Bank of America profit hurt by losses on credit cards, office loans

April 16, 2024 6:49 AM EDT

FILE PHOTO: A Bank of America building is seen in Los Angeles, California, U.S., May 6, 2019. REUTERS/Lucy Nicholson/File Photo

By Saeed Azhar and Mehnaz Yasmin

NEW YORK (Reuters) -Bank of America shares on Tuesday fell more than 3% after its first-quarter profits shrank and the bank set aside more money to cover souring loans from consumers whose finances are worsening.

U.S. lenders have cited resilient household finances as evidence that the economy remains on a solid footing, but cracks are starting to show for the lowest-income consumers. While their spending remains robust despite rising borrowing costs, higher prices and shrinking savings, banks are preparing for more Americans to miss payments.

"The market has used Bank of America as the bellwether for consumer commentary," said David Wagner, a portfolio manager at Aptus Capital Advisors. "The weakness in credit card delinquencies caught them offside."

BofA's net charge-offs, or debts that are unlikely to be recovered, rose to $1.5 billion in the first quarter from $807 million a year earlier, mainly from credit card losses. The charge-offs are from delinquencies in the fourth quarter, but are beginning to stabilize, said Alastair Borthwick, chief financial officer.

"The main economic hangover for Bank of America as well as most other banks is that Federal Reserve interest rates may not decline as quickly as previously expected," said Michael Ashley Schulman, chief investment officer of California-based investment firm Running Point, which advises wealthy families.

"Therefore they may see an uptick in consumer and business delinquencies and defaults, especially from real estate. One good quarter from the bank is not going to allay these macro concerns."

Despite Tuesday's decline, BofA shares were up about 3% this year, lagging the S&P 500 bank index's 4.7% increase and a 6% gain for rival JPMorgan.

BofA's net interest income (NII) — the difference between what it earns on loans and pays for deposits — slid 3% to $14 billion as it paid more to customers to park their money while demand from borrowers stayed modest. But it was turning more optimistic.

"We continue to expect that Q2 will be the low point for NII and we expect the back half of 2024 to grow," Borthwick told analysts on a conference call on Tuesday.

JPMorgan, the largest U.S. lender, slightly increased its estimate for NII, disappointing investors who hoped that the bank would reap even greater benefits from a prolonged period of higher interest rates.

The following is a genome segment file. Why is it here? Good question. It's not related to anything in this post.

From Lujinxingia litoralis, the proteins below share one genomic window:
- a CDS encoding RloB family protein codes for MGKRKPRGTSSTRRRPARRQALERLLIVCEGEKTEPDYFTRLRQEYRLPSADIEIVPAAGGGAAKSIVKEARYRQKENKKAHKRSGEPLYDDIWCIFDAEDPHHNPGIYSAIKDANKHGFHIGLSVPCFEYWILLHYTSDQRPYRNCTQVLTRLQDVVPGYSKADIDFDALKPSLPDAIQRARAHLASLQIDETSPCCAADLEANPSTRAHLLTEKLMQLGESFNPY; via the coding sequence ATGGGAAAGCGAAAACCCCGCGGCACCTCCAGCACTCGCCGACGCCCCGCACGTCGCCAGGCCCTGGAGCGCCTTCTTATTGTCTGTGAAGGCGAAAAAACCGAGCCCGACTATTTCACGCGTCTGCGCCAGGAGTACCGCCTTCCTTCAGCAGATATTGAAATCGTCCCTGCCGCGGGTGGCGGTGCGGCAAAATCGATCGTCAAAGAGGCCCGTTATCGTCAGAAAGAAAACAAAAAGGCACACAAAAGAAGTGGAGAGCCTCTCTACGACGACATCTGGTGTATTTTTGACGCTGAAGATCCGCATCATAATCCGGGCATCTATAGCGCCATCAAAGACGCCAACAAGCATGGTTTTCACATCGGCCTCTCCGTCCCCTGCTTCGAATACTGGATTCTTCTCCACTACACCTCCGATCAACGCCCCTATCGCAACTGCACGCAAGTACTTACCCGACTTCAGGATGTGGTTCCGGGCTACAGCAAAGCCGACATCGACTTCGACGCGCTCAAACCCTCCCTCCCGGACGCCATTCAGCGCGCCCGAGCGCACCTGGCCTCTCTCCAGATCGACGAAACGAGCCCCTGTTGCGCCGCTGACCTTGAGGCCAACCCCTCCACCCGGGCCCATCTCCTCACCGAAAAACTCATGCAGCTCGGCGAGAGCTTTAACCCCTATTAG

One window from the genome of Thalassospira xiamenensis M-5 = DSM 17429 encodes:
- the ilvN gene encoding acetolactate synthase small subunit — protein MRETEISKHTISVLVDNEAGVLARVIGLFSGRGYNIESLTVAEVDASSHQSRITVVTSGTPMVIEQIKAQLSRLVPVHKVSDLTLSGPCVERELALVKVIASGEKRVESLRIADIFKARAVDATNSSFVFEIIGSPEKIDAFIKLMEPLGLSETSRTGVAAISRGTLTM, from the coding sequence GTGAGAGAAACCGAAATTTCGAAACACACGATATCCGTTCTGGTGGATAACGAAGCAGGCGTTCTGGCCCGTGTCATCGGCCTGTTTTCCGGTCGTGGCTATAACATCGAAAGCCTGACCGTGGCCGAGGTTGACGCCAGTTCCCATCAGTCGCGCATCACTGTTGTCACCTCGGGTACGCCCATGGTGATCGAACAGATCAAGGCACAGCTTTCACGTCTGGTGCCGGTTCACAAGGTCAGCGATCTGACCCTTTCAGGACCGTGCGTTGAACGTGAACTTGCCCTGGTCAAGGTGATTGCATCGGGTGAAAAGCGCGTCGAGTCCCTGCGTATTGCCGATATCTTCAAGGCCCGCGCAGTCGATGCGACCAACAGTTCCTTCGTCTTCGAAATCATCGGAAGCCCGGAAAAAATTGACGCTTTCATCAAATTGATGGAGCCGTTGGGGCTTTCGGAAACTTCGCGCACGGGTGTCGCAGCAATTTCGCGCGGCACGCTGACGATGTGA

BofA's CEO Brian Moynihan told analysts the bank had cut the workforce by more than 4,700 employees from the first quarter of 2023.


Excluding one-off items, Bank of America earned 83 cents a share in the first quarter, ahead of analysts' average estimate of 76 cents a share, according to LSEG data.

Still, shifting expectations for U.S. interest rate cuts and an uncertain economic outlook have made it more difficult to predict future profits, banking executives said last week.

If the Federal Reserve keeps rates higher for longer in the coming months, lenders that made bumper profits from rising interest rates in the last two years could build on their gains. But their earnings could diminish if a potential economic slowdown deters borrowers from taking out loans.

"Generally speaking, higher for longer is probably better for banks," said Borthwick. "Inflation is under control ... that appears to be the case. So that's obviously a good place."

A resilient U.S. economy, buoyant equities and a flurry of large deals have reignited hopes of a nascent recovery in dealmaking, although industry executives have expressed guarded optimism.

Investment banking fees jumped 35% to $1.6 billion from a year earlier, partially offsetting a decline in interest payments due to slow demand from borrowers.

Last month, Borthwick said he expected investment banking revenue to jump 10% to 15% in the first quarter.

Revenue from the segment also rose at rival JPMorgan and Citigroup in the first quarter, fueled by gains in debt and equity capital markets.

BofA's sales and trading revenue rose 2% to $5.2 billion with equities contributing a 15% jump and fixed income currencies and commodities posting a 4% decline.


Bank of America set aside $1.3 billion in provisions for credit losses in the first quarter, up from $931 million a year earlier. It also took more writedowns on office loans, which partly increased loan losses for its commercial division. Still, its CFO said the lender had limited commercial real estate exposure and was reviewing ratings, property appraisals and sales.

Revenue from Bank of America's consumer unit sank 5% to $10 billion in the quarter, primarily due to lower deposit balances.

Bank of America also took a $700 million charge in the reported quarter to replenish a government deposit insurance fund, drained by $16 billion to cover depositors of two banks that collapsed in 2023.

Profit from BofA's Merrill wealth management division rose about 10% to $1 billion as rising equity values generated higher fees with record revenue and client balances.

The division grew assets under management to $1.4 trillion from $1.3 trillion in the fourth quarter.

(Reporting by Saeed Azhar in New York and Mehnaz Yasmin in Bengaluru;additional reporting by Sinead Carew; Editing by Lananh Nguyen, Shinjini Ganguli and Nick Zieminski)

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